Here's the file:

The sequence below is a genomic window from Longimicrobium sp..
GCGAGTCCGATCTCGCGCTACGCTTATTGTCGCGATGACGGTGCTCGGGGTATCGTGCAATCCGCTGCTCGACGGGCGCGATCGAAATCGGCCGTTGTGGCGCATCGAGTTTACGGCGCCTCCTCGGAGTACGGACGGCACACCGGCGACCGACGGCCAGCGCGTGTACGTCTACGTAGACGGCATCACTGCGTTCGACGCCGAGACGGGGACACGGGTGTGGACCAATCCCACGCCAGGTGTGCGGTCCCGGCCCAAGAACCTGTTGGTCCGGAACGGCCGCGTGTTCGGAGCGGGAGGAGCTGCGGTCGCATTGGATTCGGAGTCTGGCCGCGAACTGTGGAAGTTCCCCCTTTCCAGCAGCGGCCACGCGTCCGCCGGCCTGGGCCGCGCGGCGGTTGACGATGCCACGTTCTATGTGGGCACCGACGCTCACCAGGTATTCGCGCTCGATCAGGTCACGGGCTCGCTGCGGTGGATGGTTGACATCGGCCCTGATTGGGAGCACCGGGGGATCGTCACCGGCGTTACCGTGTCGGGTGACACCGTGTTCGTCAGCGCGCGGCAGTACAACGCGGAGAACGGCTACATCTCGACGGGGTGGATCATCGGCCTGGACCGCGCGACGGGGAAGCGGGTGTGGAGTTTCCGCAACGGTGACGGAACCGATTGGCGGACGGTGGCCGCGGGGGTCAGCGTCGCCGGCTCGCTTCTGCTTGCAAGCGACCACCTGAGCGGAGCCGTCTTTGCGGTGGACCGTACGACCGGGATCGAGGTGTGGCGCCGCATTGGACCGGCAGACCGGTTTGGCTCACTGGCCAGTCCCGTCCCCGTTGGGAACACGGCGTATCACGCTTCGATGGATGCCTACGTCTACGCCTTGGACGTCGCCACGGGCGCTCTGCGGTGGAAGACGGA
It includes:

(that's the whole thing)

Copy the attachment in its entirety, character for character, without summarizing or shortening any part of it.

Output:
The sequence below is a genomic window from Longimicrobium sp..
GCGAGTCCGATCTCGCGCTACGCTTATTGTCGCGATGACGGTGCTCGGGGTATCGTGCAATCCGCTGCTCGACGGGCGCGATCGAAATCGGCCGTTGTGGCGCATCGAGTTTACGGCGCCTCCTCGGAGTACGGACGGCACACCGGCGACCGACGGCCAGCGCGTGTACGTCTACGTAGACGGCATCACTGCGTTCGACGCCGAGACGGGGACACGGGTGTGGACCAATCCCACGCCAGGTGTGCGGTCCCGGCCCAAGAACCTGTTGGTCCGGAACGGCCGCGTGTTCGGAGCGGGAGGAGCTGCGGTCGCATTGGATTCGGAGTCTGGCCGCGAACTGTGGAAGTTCCCCCTTTCCAGCAGCGGCCACGCGTCCGCCGGCCTGGGCCGCGCGGCGGTTGACGATGCCACGTTCTATGTGGGCACCGACGCTCACCAGGTATTCGCGCTCGATCAGGTCACGGGCTCGCTGCGGTGGATGGTTGACATCGGCCCTGATTGGGAGCACCGGGGGATCGTCACCGGCGTTACCGTGTCGGGTGACACCGTGTTCGTCAGCGCGCGGCAGTACAACGCGGAGAACGGCTACATCTCGACGGGGTGGATCATCGGCCTGGACCGCGCGACGGGGAAGCGGGTGTGGAGTTTCCGCAACGGTGACGGAACCGATTGGCGGACGGTGGCCGCGGGGGTCAGCGTCGCCGGCTCGCTTCTGCTTGCAAGCGACCACCTGAGCGGAGCCGTCTTTGCGGTGGACCGTACGACCGGGATCGAGGTGTGGCGCCGCATTGGACCGGCAGACCGGTTTGGCTCACTGGCCAGTCCCGTCCCCGTTGGGAACACGGCGTATCACGCTTCGATGGATGCCTACGTCTACGCCTTGGACGTCGCCACGGGCGCTCTGCGGTGGAAGACGGA
It includes: